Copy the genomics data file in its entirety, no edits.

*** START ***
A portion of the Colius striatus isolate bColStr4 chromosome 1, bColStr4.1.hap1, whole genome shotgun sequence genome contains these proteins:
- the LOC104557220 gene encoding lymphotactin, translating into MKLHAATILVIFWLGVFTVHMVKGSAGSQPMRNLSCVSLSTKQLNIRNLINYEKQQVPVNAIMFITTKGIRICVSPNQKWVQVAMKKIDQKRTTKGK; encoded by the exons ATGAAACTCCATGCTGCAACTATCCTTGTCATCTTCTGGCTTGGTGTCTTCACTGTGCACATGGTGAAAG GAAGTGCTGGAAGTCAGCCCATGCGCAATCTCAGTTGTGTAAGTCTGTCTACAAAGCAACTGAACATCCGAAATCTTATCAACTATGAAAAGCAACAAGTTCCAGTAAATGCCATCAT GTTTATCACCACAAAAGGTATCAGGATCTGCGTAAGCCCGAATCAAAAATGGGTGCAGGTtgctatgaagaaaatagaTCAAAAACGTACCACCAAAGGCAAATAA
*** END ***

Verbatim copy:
A portion of the Colius striatus isolate bColStr4 chromosome 1, bColStr4.1.hap1, whole genome shotgun sequence genome contains these proteins:
- the LOC104557220 gene encoding lymphotactin, translating into MKLHAATILVIFWLGVFTVHMVKGSAGSQPMRNLSCVSLSTKQLNIRNLINYEKQQVPVNAIMFITTKGIRICVSPNQKWVQVAMKKIDQKRTTKGK; encoded by the exons ATGAAACTCCATGCTGCAACTATCCTTGTCATCTTCTGGCTTGGTGTCTTCACTGTGCACATGGTGAAAG GAAGTGCTGGAAGTCAGCCCATGCGCAATCTCAGTTGTGTAAGTCTGTCTACAAAGCAACTGAACATCCGAAATCTTATCAACTATGAAAAGCAACAAGTTCCAGTAAATGCCATCAT GTTTATCACCACAAAAGGTATCAGGATCTGCGTAAGCCCGAATCAAAAATGGGTGCAGGTtgctatgaagaaaatagaTCAAAAACGTACCACCAAAGGCAAATAA